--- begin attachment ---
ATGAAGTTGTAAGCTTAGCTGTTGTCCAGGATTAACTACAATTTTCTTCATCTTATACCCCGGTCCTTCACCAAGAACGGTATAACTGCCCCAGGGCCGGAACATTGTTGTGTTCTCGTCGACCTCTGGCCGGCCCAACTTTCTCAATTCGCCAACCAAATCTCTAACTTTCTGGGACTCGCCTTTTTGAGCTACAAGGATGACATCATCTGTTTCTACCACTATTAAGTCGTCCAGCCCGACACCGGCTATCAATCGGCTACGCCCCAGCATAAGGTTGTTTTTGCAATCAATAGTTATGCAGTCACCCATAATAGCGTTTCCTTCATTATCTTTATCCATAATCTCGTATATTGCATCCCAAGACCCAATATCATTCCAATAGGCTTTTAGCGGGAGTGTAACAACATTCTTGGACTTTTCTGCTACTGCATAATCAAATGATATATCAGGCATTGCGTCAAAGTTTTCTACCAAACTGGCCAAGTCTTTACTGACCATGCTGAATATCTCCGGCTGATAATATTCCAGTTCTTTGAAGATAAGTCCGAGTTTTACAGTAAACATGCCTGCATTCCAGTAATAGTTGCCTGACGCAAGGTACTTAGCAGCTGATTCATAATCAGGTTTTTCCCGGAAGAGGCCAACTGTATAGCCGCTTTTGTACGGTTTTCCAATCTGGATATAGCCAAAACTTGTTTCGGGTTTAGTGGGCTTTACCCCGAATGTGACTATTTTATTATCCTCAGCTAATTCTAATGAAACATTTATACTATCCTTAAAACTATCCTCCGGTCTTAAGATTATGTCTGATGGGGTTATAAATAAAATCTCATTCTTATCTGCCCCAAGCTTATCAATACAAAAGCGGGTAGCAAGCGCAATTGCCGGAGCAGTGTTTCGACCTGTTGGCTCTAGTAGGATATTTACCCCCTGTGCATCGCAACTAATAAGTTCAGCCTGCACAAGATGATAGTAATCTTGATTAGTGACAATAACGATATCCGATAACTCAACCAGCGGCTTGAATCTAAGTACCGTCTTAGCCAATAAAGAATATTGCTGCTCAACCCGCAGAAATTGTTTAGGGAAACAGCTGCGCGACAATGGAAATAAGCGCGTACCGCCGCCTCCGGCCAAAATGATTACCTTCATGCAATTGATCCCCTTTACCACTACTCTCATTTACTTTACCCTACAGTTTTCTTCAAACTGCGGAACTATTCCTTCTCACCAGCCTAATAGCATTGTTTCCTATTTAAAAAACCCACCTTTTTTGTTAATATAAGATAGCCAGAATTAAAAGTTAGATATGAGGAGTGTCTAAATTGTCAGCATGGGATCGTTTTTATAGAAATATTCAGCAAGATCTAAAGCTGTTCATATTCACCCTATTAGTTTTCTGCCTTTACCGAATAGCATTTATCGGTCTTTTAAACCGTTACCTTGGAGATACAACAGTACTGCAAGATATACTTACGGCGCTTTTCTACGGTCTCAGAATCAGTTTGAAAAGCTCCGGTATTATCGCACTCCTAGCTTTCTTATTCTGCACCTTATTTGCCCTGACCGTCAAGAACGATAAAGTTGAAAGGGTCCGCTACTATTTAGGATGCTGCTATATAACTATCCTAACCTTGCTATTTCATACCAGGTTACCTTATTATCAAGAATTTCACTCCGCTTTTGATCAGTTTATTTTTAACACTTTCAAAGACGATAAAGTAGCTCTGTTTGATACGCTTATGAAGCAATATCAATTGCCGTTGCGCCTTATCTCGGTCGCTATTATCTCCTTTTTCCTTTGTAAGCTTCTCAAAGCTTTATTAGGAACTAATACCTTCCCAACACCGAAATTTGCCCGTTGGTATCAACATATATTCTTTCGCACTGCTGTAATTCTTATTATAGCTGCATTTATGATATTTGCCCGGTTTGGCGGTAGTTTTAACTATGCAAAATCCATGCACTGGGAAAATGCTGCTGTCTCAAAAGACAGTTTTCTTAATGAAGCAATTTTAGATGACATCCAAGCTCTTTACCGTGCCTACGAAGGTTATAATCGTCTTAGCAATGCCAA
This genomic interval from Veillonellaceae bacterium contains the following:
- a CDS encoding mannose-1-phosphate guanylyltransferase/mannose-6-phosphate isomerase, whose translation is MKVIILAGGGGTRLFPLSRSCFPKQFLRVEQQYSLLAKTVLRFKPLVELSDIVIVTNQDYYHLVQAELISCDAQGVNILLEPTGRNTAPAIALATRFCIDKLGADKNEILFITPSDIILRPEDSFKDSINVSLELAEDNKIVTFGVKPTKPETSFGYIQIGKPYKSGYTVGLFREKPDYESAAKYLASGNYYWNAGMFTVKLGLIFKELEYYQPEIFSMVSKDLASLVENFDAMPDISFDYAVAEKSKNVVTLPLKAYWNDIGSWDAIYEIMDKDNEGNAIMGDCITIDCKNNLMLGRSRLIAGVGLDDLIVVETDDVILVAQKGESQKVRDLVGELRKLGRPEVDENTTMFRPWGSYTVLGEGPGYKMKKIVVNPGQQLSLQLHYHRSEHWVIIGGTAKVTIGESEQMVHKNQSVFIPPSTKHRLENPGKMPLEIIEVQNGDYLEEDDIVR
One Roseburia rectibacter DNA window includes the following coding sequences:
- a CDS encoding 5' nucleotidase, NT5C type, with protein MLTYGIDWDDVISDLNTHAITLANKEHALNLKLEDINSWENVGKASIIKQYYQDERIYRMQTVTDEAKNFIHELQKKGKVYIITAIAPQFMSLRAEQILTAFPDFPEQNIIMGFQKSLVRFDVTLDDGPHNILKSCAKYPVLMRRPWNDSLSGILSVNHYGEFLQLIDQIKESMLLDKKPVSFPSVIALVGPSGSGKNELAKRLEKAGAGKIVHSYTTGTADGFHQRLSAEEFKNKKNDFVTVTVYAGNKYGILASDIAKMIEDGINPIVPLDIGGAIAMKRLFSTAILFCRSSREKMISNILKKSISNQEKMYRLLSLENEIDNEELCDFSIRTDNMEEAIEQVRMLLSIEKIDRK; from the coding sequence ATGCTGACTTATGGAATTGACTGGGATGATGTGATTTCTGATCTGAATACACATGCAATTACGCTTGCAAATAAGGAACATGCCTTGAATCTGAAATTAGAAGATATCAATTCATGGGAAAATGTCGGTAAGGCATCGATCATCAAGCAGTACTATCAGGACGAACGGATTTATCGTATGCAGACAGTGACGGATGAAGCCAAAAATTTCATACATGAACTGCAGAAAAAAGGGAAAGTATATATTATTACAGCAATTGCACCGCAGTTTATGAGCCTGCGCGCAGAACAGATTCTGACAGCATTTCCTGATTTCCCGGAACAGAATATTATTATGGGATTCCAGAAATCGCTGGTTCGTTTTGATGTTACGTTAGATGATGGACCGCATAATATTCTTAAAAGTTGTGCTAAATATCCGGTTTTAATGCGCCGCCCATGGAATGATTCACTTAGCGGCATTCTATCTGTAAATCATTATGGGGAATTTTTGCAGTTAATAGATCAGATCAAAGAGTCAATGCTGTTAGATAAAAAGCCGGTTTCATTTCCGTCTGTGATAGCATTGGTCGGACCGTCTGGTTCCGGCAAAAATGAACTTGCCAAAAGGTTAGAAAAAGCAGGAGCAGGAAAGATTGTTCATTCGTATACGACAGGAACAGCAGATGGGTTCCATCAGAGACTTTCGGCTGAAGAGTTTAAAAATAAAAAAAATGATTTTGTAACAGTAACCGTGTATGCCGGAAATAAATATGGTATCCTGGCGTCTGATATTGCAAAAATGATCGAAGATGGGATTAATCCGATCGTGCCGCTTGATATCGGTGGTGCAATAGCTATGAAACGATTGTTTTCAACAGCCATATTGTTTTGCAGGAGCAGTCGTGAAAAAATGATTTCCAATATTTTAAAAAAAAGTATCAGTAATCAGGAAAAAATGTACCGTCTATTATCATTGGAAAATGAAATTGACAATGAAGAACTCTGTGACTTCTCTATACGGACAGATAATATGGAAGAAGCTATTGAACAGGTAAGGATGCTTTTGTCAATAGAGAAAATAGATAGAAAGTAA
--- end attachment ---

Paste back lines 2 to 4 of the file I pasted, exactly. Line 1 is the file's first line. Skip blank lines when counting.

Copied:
This genomic interval from Veillonellaceae bacterium contains the following:
- a CDS encoding mannose-1-phosphate guanylyltransferase/mannose-6-phosphate isomerase, whose translation is MKVIILAGGGGTRLFPLSRSCFPKQFLRVEQQYSLLAKTVLRFKPLVELSDIVIVTNQDYYHLVQAELISCDAQGVNILLEPTGRNTAPAIALATRFCIDKLGADKNEILFITPSDIILRPEDSFKDSINVSLELAEDNKIVTFGVKPTKPETSFGYIQIGKPYKSGYTVGLFREKPDYESAAKYLASGNYYWNAGMFTVKLGLIFKELEYYQPEIFSMVSKDLASLVENFDAMPDISFDYAVAEKSKNVVTLPLKAYWNDIGSWDAIYEIMDKDNEGNAIMGDCITIDCKNNLMLGRSRLIAGVGLDDLIVVETDDVILVAQKGESQKVRDLVGELRKLGRPEVDENTTMFRPWGSYTVLGEGPGYKMKKIVVNPGQQLSLQLHYHRSEHWVIIGGTAKVTIGESEQMVHKNQSVFIPPSTKHRLENPGKMPLEIIEVQNGDYLEEDDIVR
One Roseburia rectibacter DNA window includes the following coding sequences: